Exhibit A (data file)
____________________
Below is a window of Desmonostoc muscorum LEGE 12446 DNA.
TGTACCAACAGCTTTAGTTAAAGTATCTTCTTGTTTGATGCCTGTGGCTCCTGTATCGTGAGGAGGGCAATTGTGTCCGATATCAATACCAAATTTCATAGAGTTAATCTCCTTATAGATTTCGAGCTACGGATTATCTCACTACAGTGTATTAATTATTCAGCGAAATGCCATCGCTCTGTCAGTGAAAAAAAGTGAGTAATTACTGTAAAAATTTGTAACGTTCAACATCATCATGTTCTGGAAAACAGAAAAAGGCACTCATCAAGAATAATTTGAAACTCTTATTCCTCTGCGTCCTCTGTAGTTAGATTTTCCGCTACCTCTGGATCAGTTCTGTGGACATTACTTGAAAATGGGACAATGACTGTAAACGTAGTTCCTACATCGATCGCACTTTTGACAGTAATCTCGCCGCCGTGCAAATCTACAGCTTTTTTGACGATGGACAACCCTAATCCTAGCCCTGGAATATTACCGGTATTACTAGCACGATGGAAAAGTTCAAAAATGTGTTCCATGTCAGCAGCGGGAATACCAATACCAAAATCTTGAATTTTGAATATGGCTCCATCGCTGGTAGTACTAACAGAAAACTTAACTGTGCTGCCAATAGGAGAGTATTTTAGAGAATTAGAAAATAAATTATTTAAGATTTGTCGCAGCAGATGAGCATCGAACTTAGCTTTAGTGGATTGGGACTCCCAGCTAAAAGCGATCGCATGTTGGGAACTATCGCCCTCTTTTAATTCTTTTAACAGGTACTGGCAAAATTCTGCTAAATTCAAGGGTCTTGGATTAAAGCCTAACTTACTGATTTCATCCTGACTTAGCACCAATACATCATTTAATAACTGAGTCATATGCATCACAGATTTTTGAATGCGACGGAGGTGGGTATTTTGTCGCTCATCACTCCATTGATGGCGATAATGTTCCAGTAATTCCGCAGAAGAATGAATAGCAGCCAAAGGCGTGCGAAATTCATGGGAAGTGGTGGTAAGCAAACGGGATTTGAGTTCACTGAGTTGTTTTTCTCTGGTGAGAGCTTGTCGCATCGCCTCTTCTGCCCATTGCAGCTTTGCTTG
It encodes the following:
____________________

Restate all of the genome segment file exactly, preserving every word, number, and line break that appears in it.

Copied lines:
Below is a window of Desmonostoc muscorum LEGE 12446 DNA.
TGTACCAACAGCTTTAGTTAAAGTATCTTCTTGTTTGATGCCTGTGGCTCCTGTATCGTGAGGAGGGCAATTGTGTCCGATATCAATACCAAATTTCATAGAGTTAATCTCCTTATAGATTTCGAGCTACGGATTATCTCACTACAGTGTATTAATTATTCAGCGAAATGCCATCGCTCTGTCAGTGAAAAAAAGTGAGTAATTACTGTAAAAATTTGTAACGTTCAACATCATCATGTTCTGGAAAACAGAAAAAGGCACTCATCAAGAATAATTTGAAACTCTTATTCCTCTGCGTCCTCTGTAGTTAGATTTTCCGCTACCTCTGGATCAGTTCTGTGGACATTACTTGAAAATGGGACAATGACTGTAAACGTAGTTCCTACATCGATCGCACTTTTGACAGTAATCTCGCCGCCGTGCAAATCTACAGCTTTTTTGACGATGGACAACCCTAATCCTAGCCCTGGAATATTACCGGTATTACTAGCACGATGGAAAAGTTCAAAAATGTGTTCCATGTCAGCAGCGGGAATACCAATACCAAAATCTTGAATTTTGAATATGGCTCCATCGCTGGTAGTACTAACAGAAAACTTAACTGTGCTGCCAATAGGAGAGTATTTTAGAGAATTAGAAAATAAATTATTTAAGATTTGTCGCAGCAGATGAGCATCGAACTTAGCTTTAGTGGATTGGGACTCCCAGCTAAAAGCGATCGCATGTTGGGAACTATCGCCCTCTTTTAATTCTTTTAACAGGTACTGGCAAAATTCTGCTAAATTCAAGGGTCTTGGATTAAAGCCTAACTTACTGATTTCATCCTGACTTAGCACCAATACATCATTTAATAACTGAGTCATATGCATCACAGATTTTTGAATGCGACGGAGGTGGGTATTTTGTCGCTCATCACTCCATTGATGGCGATAATGTTCCAGTAATTCCGCAGAAGAATGAATAGCAGCCAAAGGCGTGCGAAATTCATGGGAAGTGGTGGTAAGCAAACGGGATTTGAGTTCACTGAGTTGTTTTTCTCTGGTGAGAGCTTGTCGCATCGCCTCTTCTGCCCATTGCAGCTTTGCTTG
It encodes the following: